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Mobile Is About Consumers, Content, Creative and Connectedness

Post-PC devices like smartphones and tablets open new doors in the marketing world. They offer increased reach, location-based services, and time-sensitive offers. They also present certain challenges for digital marketers.

Consider the following:

  • A majority of emails are now opened on mobile, accounting for 51% of all email opens. (Source: Litmus)
  • Forty nine percent of mobile and tablet users conduct local business searches on apps. (Source: SnapHop)
  • In 2013, mobile payments worldwide increased 44% to $235.4 billion. (Source: Gartner)
  • Mobile coupons are redeemed 10 times as often as traditional coupons. (Source: Borrell Associates)
  • In-store offers will account for more than 40% of indoor location technology revenues in 2017. (Source: ABI Research)

Smart marketers must therefore focus on and create a multichannel digital marketing strategy that includes mobile.


Apple spawned a revolution in mobile back in 2007 with its first release of what would eventually come to be known as the iOS ecosystem. It was then quickly mirrored and followed by Android and Windows. Daily Android activations have grown to 1.5 million and Google Play surpassed 50 billion downloads back in July 2013.


The rise of smart devices makes this a big driving factor. Mobile is the best place for a brand to engage with its consumers to deliver relevant content at a relevant time. It’s the perfect channel in which to consume bite-sized information, for example personalized catalogs and coupons. The growth also shows no signs of cooling down. According to research by IDC, smartphone shipments increased by 38.4 percent last year—from 725 million units in 2012.


As most smartphones are enabled with GPS chips, pinpointing your customer’s location is a no brainer. Retailers in particular can take advantage of this to deliver geo-specific coupons and offers which give marketers a great opportunity connect with customers during their downtime.

Consider these factors when designing and delivering rich content and user experiences over mobile:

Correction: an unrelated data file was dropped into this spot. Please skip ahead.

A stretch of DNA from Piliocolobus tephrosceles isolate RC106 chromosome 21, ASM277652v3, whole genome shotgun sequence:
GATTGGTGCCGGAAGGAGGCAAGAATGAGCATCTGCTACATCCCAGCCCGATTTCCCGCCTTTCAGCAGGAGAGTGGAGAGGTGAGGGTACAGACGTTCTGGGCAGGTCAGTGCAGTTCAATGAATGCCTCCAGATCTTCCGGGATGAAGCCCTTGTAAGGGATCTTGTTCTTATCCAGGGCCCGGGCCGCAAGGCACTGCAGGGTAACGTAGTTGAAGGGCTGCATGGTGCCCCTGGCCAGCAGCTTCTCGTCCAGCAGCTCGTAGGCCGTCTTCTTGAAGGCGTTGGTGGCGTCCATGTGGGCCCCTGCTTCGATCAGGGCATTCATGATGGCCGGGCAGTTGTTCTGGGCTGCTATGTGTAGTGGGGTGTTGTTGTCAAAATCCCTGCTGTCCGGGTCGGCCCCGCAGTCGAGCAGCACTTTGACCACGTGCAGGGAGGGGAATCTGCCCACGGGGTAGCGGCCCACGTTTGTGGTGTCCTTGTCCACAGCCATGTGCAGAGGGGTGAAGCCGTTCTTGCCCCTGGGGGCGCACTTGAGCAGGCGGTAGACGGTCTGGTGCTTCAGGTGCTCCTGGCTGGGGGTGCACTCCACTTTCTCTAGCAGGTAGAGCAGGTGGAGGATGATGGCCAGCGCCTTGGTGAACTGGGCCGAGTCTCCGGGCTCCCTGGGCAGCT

1. Platform (iOS, Android, Windows, BlackBerry/BB10)

Your choice of a mobile platform should reflect the following—

a) Audience: Targeting iOS and Android will give you access to almost 90% of users no matter where you are. That’s a smart choice.

b) Budget: If budget is a factor, I say choose iOS over Android. The Android ecosystem is far too fragmented (manufacturers, screen sizes, OS flavors, feature implementation, etc.) to qualify as a first choice. But consider geography as well (see next item).

c) Geography: If your target market is the U.S., then iOS makes sense. However, in Africa, Asia, and Latin America, Android or even RIM and Windows make for better alternatives.

2. Devices (Phones, Tablets…or Phablets)

Your device and content strategy go hand in hand. Are you a magazine publisher, a gaming company, or a social app? Your content should drive the choice of device you target, for example, phones, tablets, or perhaps even “phablets.” The chart below illustrates several content device scenarios.

3. Device orientation (Portrait or landscape)

Although all devices will render your content in either portrait or landscape, as a content creator you have the choice to lock the orientation to deliver the best experience. For example, YouTube video content is best delivered in landscape mode, while FlipBoard (for iPhone) works only in Portrait. If you choose to let the orientation defined by the user (i.e. device) you must consider a responsive design/layout for your website and/or app.

4. Device Resolution (Ultra high-def or retina)

Consider the different resolutions on the many devices available on the market now. Then, once your head stops spinning, take a deep breath and relax. The rule of thumb is to create and render a set of digital assets for the phone and tablet. Then deliver the assets in a format that’s best suited for the device at the time of rendering. In any case, be sure to work with a Web designer that understands the subtle nuances of DPI, PPI, pixel density, retina displays, etc.

5. Apps? (Native apps or HTML5)

Another thing to consider is whether to go with a native iOS, Android, Windows app or whether to develop an HTML5 version. There are several considerations including the ones highlighted below.

The challenge is balancing these factors while creating a mobile strategy that best fits your organization’s campaign goals and objectives. Whether your strategy is mobile first, or simply “mobile in mind,” be aware of changes in the mobile landscape that will impact your organization’s goals and the overall customer experience.

Nirmal Parikh is the founder of Digital Wavefront, a Boston-based company that offers performance-focused technology solutions for web, email, social and mobile.

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